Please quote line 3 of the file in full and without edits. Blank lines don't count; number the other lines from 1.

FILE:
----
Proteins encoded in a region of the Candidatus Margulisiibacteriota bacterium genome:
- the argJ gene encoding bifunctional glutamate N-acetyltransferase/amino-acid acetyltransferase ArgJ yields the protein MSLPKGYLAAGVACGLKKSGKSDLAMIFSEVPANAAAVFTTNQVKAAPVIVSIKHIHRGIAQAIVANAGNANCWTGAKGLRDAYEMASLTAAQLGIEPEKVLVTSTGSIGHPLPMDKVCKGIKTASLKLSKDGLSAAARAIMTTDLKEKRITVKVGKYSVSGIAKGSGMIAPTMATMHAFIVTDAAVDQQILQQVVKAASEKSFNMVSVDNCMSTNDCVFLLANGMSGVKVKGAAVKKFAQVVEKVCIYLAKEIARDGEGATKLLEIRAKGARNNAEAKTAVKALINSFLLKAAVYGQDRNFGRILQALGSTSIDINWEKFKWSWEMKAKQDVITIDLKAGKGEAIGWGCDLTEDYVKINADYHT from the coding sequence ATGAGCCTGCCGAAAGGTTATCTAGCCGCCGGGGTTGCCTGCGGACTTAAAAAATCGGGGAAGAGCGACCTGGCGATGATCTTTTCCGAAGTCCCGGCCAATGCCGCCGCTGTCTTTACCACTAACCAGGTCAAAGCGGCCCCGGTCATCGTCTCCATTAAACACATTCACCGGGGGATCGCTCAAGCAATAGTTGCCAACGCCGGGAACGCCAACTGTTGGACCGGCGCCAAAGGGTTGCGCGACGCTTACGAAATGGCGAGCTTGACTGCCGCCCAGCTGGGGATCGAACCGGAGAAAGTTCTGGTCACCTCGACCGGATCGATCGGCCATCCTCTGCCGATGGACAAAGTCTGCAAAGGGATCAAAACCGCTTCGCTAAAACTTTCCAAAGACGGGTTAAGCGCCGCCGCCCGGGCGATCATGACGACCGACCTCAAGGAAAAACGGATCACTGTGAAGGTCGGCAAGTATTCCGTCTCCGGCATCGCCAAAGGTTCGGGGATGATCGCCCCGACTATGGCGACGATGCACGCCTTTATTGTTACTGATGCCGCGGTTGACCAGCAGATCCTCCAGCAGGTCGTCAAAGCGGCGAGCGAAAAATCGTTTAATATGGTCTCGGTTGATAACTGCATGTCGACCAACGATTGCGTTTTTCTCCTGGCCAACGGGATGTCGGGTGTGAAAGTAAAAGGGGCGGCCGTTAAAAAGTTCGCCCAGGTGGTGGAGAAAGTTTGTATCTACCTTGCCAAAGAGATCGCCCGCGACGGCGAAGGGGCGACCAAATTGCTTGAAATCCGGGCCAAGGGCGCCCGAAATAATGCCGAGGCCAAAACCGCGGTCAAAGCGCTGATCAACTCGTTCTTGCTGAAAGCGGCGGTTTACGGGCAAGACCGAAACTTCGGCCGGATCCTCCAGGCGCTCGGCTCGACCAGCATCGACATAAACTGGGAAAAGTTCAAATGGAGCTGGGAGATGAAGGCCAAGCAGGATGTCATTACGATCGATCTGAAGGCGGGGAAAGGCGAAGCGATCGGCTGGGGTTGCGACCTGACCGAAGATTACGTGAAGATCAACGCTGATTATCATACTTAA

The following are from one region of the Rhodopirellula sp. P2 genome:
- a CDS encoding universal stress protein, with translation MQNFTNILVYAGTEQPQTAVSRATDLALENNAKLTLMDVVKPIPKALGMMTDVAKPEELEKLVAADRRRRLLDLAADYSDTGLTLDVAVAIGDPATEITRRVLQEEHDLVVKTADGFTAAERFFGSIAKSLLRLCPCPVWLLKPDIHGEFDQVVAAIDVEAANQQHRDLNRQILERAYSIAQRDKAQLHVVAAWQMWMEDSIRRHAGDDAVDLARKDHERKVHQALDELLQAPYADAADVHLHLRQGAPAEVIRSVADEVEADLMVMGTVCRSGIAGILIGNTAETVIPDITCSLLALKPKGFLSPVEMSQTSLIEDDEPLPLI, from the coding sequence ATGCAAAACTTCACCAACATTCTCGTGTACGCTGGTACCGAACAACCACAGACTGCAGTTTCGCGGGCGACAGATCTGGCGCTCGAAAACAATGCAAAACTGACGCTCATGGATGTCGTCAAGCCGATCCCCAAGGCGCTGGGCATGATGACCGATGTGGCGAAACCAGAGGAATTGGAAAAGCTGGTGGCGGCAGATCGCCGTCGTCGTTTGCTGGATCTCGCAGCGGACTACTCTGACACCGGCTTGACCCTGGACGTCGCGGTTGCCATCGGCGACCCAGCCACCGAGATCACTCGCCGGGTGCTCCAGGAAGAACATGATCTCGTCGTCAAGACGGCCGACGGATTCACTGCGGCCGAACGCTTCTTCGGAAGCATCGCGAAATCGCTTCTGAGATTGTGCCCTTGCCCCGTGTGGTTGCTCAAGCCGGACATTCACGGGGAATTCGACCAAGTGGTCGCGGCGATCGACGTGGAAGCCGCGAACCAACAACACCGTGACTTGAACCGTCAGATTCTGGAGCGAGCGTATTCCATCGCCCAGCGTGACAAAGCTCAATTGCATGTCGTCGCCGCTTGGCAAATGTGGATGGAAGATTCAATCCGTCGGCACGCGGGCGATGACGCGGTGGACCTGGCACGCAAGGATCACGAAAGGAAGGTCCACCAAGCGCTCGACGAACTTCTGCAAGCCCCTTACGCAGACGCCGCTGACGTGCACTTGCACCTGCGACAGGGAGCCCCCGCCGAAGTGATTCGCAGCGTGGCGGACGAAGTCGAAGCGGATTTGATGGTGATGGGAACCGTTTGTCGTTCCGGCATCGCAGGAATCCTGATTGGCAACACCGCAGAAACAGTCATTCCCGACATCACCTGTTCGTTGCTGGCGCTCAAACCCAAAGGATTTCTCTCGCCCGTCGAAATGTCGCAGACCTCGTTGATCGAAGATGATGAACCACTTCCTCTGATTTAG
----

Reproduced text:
The following are from one region of the Rhodopirellula sp. P2 genome: